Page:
“In Her Genes” by James Brody – paperback ($14)/electronic ($10). Amazon/Kindle

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About In Her Genes by James Brody – paperback ($14)/electronic ($10). Amazon/Kindle http://www.amazon.com/s/ref=nb_sb_noss?url=search-alias%3Dstripbooks&field-keywords=%22In+her+genes%22&rh=n%3A283155%2Ck%3A%22In+her+genes%22

“The hand on men’s evolutionary steering wheel is female, it begins its work during courtship and pregnancy, and it steers all of us between our conception and death. As anthropologist Sarah Hrdy put it: “ . . to an extraordinary degree, the predilection of the investing sex – females – potentially determine the direction in which the species will evolve. For it is the female who is the ultimate arbiter of when she mates and how often and with whom.” (1981, 18)

This book tattles on women who lie and supports itself with information from statistical physics and developmental biology. That is, there are “big” reasons for fibs, alibis, and half-truths. They also fit a very common pattern, can be seen as the oldest “adaptations,” and my collection of stories affirms the utility of women’s fibs.

I also recognize the contributions that come from a sorcerer’s apprentice, “genomic imprinting,” a tool that manages the conflicts between a father’s demand for larger, louder offspring and the mother’s for kids who are cheap to keep.

There is order underlying the chaos that is now abundant in human societies.

For example, impulsive people again have the majority in America and swap votes for governmental favors. I doubt that passionate warnings from Spengler, Hayek, Brimerlow, Bork, Steyn, Hanson, Codavilla, Copley, or anyone else will help. And Spengler and Toynbee may have been correct about the “Fall of the West” but for reasons they didn’t know, reasons that underlie not only personal development but also the conflicts between rural and urban dwellers and the growth and collapse of cultures.

As Alfred Lotka put it in 1925:
“… the drama of life is like a puppet show in which stage, scenery, actors and all are made of the same stuff. The players, indeed, ‘have their exits and their entrances,’ but the exit is by way of translation into the substance of the stage; and each entrance is a transformation scene. So stage and players are bound together in the close partnership of an intimate comedy; and if we would catch the spirit of the piece, our attention must not all be absorbed in the characters alone, but must be extended also to the scene, of which they are born, or on which they play their part, and with which, in a little while, they merge again.” (Lotka, Alfred (1925/1956) Elements of Mathematical Biology. NY: Dover. (original title: Elements of Physical Biology), 183–184)

ABOUT JB

Doc, no surprise, is a little strange, an arranger-assembler who thinks mostly about systems and organizations even while he watches girls. He believes that network physics describes not only fluids near absolute zero but also the crowds in a theater or on a city street. Doc is, thus, a “things person” rather than a “people person.” He usually eats with his cat.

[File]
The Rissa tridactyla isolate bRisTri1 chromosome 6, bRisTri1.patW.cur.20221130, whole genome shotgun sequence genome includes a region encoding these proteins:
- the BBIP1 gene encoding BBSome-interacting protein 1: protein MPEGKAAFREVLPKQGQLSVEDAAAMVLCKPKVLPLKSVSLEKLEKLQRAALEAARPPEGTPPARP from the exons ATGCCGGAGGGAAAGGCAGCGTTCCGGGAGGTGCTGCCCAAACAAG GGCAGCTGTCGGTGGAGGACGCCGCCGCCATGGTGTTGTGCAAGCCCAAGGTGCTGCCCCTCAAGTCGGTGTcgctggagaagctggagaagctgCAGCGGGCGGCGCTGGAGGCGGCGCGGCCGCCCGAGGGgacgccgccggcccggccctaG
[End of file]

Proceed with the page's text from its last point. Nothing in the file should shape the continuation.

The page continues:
Doc is also a scientist and clinician.

His sculpture professor in college said that Doc was “one of the best” but asked him to simplify his work in order to be sure that Doc was in control of everything that he did. Doc tried but plans emerged from his materials and Doc needed the clay, wood, and steel to guide him instead of the reverse. Fifty years later, he still tends to fantasize, clutter and rearrange what he finds, and the delete, backspace, and escape keys are his neglected best friends. In this way he created stories that pivot around the mixed roles acted by women and men: Women who lie to benefit their males, women who act like men, and men who work in the government or the media and act like women.

He had five publications before he finished graduate school and his dissertation on the behavioral effects of serotonin drew 1300 requests for copies in a time when the average dissertation drew ten. It was published immediately in Psychopharmacologia and without editorial corrections. Doc published his postdoctoral work – behavior effects of microinjections of glutamic acid – in Nature and elicited 600 requests for copies.

He designed behavior interventions for residents of state institutions and drew his uplifts from attending conferences, organizing workshops, publishing training manuals, training medical staff, writing book reviews, and starting and managing an online forum on human evolution. He has worked with notables such as Howard Bloom, Robert Wright, Frank Sulloway, Nancy Segal, Russell Gardner, John Price, Dylan Evans, and John Pearce.

Doc later monitored special education classes as a member of a Right to Education Task Force  and served as Assistant Superintendent at one residential facility and Acting Superintendent at a second where he also was Director of Psychology and EDP Coordinator. (He also earned a quadruple by-pass during this assignment.) During these years, he taught workshops on evolutionary clinical psychology for CIA MH staff, the US Office of Personnel Management, and for the state psychology associations (Pennsylvania and Maryland).

His current mistress is a Dell laptop, a Nikon D7100 (he has given several shows) and, at 71, he pilots a Honda CBR1000RR and several MR2s.


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